2021 stats for the Historic Ipswich websiteCommentary

2021 stats for the Historic Ipswich website

2021 was the tenth year for what began as a hobby blog about our scenic and historic community. This year for the first time there were over 300,000 site visits with half a million page views. The most popular post on the site for the second year in a row is the late John Fiske’s article, “Painting your historic house, a guide to colors and color schemes.” Close behind was the home page, which garnered about 30,000 views. Genealogy continues to be a hot topic online and for visitors to the town. The page Settlers and early inhabitants of Ipswich had 9466 views and the Ipswich Visitor Center page was visited 8378 times.

Ipswich and the Salem witchcraft trials is always in the top ten, and Four-year-old Dorothy Good is jailed for witchcraft, March 24, 1692 was one of the most-read stories with over 7000 page views. Several pages about the Native Americans who lived here were widely read, especially The Great Dying 1616-1619, “By God’s visitation, a wonderful plague”.

Although Ipswich is famous for its First Period houses, the page Historic houses of Ipswich was visited only 4600 times. The Whipple House was the most-visited house in that category with 2969 page views. Renovation of 9 Poplar St., the Seward – Mavroides house (1873) on HGTV made it the second most viewed house on the site. There was also a lot of curiosity about the First Period house at 30 East Street, the Francis Jordan house which was on the market this year. Some of the over 600 pages about Ipswich houses received less than 200 views, but cumulatively they are the most-read pages on the site.

Categories: Commentary

Tagged as:

18 replies »

  1. Congratulations on the milestone. Honored to be living in the presence of our modern day “Waters and Brown”. Keep up the great work!

  2. Congratulations on the milestone. Honored to be living in the presence of our modern day “Waters and Brown”. Keep up the amazing work!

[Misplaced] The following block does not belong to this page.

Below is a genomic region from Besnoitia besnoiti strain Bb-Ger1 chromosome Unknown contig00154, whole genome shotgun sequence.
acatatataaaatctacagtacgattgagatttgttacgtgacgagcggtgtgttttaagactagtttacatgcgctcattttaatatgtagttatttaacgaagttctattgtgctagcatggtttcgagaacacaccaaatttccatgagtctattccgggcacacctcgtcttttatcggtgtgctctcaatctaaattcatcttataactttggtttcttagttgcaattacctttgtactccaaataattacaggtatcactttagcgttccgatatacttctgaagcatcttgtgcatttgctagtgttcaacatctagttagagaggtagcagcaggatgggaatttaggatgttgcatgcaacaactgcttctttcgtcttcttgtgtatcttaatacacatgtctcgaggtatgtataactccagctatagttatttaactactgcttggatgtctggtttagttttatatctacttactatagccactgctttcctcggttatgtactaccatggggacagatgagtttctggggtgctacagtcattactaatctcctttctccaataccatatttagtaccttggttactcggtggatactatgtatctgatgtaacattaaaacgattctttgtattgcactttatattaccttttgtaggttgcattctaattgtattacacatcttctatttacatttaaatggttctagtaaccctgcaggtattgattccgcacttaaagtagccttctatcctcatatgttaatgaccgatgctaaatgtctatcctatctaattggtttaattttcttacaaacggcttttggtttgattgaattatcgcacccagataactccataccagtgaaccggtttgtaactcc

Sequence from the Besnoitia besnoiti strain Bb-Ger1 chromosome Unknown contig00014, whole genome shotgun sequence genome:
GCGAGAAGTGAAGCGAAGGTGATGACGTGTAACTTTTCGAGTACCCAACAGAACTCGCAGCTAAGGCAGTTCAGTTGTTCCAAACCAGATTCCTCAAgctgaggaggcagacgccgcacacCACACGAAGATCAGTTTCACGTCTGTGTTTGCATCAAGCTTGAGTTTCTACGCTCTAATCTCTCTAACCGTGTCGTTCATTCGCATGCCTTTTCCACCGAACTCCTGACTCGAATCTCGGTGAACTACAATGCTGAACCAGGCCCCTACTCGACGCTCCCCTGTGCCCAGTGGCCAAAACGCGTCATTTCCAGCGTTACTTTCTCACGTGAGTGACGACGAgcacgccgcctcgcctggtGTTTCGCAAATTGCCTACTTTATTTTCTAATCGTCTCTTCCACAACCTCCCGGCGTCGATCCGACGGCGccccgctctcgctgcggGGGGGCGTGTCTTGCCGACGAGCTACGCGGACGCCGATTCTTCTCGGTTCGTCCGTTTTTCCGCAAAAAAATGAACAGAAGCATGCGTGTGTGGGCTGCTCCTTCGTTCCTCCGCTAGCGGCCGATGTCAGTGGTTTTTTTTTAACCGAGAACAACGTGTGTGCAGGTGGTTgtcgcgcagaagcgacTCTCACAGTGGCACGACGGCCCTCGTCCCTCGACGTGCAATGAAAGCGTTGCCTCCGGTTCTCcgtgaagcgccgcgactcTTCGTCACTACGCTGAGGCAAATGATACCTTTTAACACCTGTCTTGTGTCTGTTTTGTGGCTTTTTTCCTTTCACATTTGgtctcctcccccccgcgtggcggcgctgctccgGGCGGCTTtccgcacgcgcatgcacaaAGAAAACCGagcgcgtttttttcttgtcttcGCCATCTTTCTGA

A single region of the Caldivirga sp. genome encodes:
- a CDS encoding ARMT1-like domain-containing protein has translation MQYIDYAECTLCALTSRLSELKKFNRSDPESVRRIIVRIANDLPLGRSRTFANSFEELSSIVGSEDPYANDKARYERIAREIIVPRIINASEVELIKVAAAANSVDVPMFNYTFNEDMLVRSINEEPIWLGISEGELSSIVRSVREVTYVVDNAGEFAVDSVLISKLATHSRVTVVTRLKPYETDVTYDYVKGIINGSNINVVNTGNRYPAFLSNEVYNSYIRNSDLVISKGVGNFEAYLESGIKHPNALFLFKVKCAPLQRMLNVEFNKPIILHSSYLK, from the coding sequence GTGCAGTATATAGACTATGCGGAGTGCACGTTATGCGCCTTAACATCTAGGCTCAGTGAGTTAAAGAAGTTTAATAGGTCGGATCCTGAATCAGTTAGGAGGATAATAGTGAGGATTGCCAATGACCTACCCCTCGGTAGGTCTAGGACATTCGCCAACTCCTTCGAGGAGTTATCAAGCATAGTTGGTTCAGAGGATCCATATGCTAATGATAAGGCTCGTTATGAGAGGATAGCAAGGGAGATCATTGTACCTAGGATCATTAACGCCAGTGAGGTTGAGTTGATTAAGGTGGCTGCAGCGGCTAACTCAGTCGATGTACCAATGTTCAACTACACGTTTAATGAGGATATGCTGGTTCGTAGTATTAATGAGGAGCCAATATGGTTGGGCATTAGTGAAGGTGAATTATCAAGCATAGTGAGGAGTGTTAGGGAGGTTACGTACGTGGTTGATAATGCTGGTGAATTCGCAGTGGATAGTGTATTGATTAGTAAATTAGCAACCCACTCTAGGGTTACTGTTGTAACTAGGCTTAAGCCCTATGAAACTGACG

3. Thank you Gordon for teaching us about our beautiful town. We should plan a trip to the Smithsonian to see our Ipswich exhibit once the pandemic subsides!
    Thank you again,
    Cathy Riccio

    • Happy 2022! This morning I was telling my husband how our grandson was named “Thomas” after Thomas Duston whose wife had been captured by Indians in New England and escaped killing her captors. He said I saw that plaque while traveling along the Canadian border! We did some research and discovered much more of the story. He had no idea of the connection when he photographed the monument. It can be a small world; Liam Thomas is a determined, helpful 9 year old in Idaho, I am rethinking that bow and arrow set I got him for Christmas !!

  4. Gordon, the good people of Ipswich are fortunate to have you as their historian in residence, always unearthing and preserving the town’s lore and legacy. Wishing you the best in your historical pursuits in the New Year…

  5. Impressive!

    On Fri, Dec 31, 2021 at 5:17 PM Historic Ipswich wrote:

    > Gordon Harris posted: ” This was the tenth birthday for was began as a > small hobby, a blog about our scenic and historic community. This year for > the first time there were over 300,000 site visits with half a million page > views. The most popular post on the site for the second ” >

  6. This is a wonderful site with so many interesting, informative, & entertaining articles. Thank you so much, Gordon, for all of your efforts. I have learned many great history lessons from here.

  7. I love this site, Gordon, and I so appreciate the time and energy you put into the research! Thanks to all who contribute. I’m looking forward to future articles!

  8. You have brought to light Ipswich’s historic importance and beauty. Thank you, Gordon, and all the contributors. I’ve visited Ipswich twice and, in my heart of hearts, I wish I could live there…in one of those First Period homes!!

Leave a Comment

Fill in your details below or click an icon to log in:

WordPress.com Logo

You are commenting using your WordPress.com account. Log Out /  Change )

Twitter picture

You are commenting using your Twitter account. Log Out /  Change )

Facebook photo

You are commenting using your Facebook account. Log Out /  Change )

Connecting to %s

This site uses Akismet to reduce spam. Learn how your comment data is processed.